Rapunzel's Daughters
Rose Weitz
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Buy *Rapunzel's Daughters: What Women's Hair Tells Us About Women's Lives* online

Rapunzel's Daughters: What Women's Hair Tells Us About Women's Lives
Rose Weitz
Farrar, Straus & Giroux
288 pages
January 2004
rated 4 1/2 of 5 possible stars

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For any woman -- or man, for that matter -- who has ever had a bad hair day, Rapunzel's Daughters is a must-read. Author Rose Weitz, a professor of Sociology and Women’s Studies, has written a fascinating and intriguing book about hair and its power to define a woman’s identity and create a cultural statement far beyond even what fashion and makeup can achieve.

Using her own research, historical anecdotes, in-depth interviews, black and white photos and art, and illuminating social commentary, Weitz explores the effect hair has had, and continues to have, on women in society, from the Middle Ages to today’s modern wash 'n' go simplicity. Throughout history, changing social position has created an ever-transforming canvas for hairstyles that not only expressed what was going on outside of a woman, but inside as well. Hair has come a long way, baby, just as woman have, yet at the foundation of hairstyle transformations over the years, the way a woman felt about herself has remained the critical decider in choices made in and out of the salon.

We learn why women covered their hair during the Middle Ages, then discovered creative ornamentation and bizarre styles of self-expression as a backlash, and how even as young girls the powerful drive to be beautiful has set the stage for an obsession with hair that continues throughout a woman’s life. We come to understand how hairstyles create conflicts in some instances, say in the workplace or religious institution, and how others bring opportunities, namely in attracting the opposite sex.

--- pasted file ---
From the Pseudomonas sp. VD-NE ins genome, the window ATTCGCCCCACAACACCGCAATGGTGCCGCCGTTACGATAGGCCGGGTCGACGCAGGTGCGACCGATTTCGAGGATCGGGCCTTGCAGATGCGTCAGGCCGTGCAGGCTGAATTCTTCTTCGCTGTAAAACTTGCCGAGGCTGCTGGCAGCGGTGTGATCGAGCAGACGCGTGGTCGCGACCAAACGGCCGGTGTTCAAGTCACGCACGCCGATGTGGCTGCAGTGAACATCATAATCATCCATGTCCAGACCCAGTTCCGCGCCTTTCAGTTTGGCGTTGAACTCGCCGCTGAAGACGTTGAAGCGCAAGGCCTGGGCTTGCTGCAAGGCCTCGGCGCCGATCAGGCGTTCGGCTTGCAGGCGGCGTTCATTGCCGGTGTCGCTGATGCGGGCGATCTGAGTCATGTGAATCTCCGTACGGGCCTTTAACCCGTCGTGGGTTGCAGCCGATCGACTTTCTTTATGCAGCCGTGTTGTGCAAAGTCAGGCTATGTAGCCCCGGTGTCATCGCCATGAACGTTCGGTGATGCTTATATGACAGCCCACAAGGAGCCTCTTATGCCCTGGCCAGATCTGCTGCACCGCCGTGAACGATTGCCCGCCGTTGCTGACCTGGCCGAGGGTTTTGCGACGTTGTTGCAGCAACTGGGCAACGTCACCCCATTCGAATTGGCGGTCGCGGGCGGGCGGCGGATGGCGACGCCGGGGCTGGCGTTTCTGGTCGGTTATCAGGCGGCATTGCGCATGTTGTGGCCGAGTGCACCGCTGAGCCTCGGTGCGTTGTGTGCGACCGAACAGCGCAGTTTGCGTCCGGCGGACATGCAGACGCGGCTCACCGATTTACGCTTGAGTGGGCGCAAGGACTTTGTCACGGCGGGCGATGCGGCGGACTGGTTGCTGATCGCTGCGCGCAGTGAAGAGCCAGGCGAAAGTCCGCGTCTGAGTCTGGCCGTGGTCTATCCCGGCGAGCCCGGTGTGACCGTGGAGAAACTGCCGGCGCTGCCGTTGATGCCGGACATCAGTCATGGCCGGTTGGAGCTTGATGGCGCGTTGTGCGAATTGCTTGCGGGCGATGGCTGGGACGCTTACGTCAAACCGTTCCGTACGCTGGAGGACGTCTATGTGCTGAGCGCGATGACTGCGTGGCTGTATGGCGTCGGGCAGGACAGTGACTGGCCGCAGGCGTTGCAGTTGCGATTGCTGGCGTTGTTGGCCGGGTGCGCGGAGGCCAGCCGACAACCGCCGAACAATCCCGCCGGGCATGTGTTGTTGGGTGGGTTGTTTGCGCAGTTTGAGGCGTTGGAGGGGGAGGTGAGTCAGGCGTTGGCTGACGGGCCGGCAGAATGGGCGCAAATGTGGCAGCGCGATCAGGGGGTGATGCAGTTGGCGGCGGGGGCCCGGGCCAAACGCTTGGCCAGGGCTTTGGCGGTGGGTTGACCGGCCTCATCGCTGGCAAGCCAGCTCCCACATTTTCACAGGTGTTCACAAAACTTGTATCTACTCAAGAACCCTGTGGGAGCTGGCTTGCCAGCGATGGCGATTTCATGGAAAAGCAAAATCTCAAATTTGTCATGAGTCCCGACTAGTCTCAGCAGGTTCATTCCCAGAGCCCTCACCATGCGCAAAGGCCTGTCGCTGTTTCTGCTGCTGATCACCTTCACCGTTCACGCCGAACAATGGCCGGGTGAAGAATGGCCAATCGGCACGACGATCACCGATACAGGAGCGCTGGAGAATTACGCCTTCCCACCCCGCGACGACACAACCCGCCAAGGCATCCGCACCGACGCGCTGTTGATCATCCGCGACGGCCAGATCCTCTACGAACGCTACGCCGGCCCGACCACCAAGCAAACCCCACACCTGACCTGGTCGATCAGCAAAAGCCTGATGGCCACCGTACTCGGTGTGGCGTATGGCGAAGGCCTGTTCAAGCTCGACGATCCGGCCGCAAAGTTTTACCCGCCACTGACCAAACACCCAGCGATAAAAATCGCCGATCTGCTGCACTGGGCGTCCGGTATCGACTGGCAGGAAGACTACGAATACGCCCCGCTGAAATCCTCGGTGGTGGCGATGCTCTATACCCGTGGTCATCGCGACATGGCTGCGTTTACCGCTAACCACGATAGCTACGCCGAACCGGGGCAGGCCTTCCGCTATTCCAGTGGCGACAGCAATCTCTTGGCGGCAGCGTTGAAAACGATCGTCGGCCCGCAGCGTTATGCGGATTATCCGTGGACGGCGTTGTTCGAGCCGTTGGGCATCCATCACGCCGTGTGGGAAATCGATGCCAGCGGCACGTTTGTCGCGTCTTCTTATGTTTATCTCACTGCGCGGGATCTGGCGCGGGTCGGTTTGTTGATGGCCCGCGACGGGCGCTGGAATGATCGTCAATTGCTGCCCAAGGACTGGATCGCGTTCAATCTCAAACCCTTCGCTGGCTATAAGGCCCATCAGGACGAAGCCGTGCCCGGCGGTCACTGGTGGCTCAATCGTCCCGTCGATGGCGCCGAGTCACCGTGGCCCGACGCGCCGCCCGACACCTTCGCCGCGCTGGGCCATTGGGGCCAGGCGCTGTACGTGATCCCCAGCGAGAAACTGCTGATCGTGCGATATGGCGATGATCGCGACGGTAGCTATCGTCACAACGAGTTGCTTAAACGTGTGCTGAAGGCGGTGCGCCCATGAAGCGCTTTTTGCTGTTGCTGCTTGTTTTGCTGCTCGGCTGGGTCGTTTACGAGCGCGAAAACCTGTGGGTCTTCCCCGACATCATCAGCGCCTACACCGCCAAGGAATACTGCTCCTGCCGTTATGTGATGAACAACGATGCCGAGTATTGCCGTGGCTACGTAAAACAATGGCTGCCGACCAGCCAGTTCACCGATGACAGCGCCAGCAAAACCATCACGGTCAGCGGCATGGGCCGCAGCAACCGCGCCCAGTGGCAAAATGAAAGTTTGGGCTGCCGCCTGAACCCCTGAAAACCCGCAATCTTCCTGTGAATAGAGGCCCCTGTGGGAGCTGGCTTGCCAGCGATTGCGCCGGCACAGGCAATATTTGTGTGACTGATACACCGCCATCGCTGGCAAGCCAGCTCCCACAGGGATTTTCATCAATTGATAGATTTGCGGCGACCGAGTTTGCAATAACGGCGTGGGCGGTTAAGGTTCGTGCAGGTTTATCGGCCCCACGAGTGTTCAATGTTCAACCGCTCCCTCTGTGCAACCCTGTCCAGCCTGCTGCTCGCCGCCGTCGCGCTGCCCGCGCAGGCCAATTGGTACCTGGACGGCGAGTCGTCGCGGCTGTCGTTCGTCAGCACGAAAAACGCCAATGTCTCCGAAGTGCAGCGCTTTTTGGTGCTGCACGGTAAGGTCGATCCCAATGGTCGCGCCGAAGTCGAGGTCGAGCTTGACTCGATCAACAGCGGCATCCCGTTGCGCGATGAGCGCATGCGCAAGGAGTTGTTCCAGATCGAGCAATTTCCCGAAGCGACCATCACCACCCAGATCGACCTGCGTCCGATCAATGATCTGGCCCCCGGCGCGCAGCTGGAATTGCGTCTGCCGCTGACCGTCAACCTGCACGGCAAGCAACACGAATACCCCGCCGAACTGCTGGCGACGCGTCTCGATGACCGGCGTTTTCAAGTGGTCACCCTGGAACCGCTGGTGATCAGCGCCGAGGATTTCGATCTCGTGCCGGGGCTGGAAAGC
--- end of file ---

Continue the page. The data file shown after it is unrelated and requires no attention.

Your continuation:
The author covers all the bases of hair obsession, including how much emphasis women place upon their hair when it comes to romance and self-identity, and how aging and illnesses such as cancer that cause hair loss can totally undermine a woman’s identity, often forcing her to look within for her sense of self, rather than in the mirror or at the beauty salon.

Other chapters focus on the salon as a social meeting place that creates a sense of community and self-renewal, on matters of baldness and how having no hair effects a woman’s psyche, childhood emotions around hair and how girls and boys get treated differently (it starts as early as pre-school!), and how age and self-acceptance shade our perceptions of hair even as we shade our hair to hide our gray.

I never realized until I read Rapunzel's Daughters just how much I obsessed and thought about my own head of hair, and how hair has always been a force of nature in my own life. Reading about the power of hair throughout the history of feminity, and hey, let’s face it, the issue affects men, too (wasn’t it Samson who didn’t want to cut his hair because it held all his power?) opened my eyes to just how much we create our sense of who we are based upon what we see in the mirror.

At the same time, coming to terms with the power of hair also gives us the very means by which to finally end the struggle for perfection and accept our own unique head-topping…by celebrating it, as author Rose Weitz encourages us to do in the final chapter.

Now where did I put my comb?

© 2004 by Marie D. Jones for Curled Up With a Good Book

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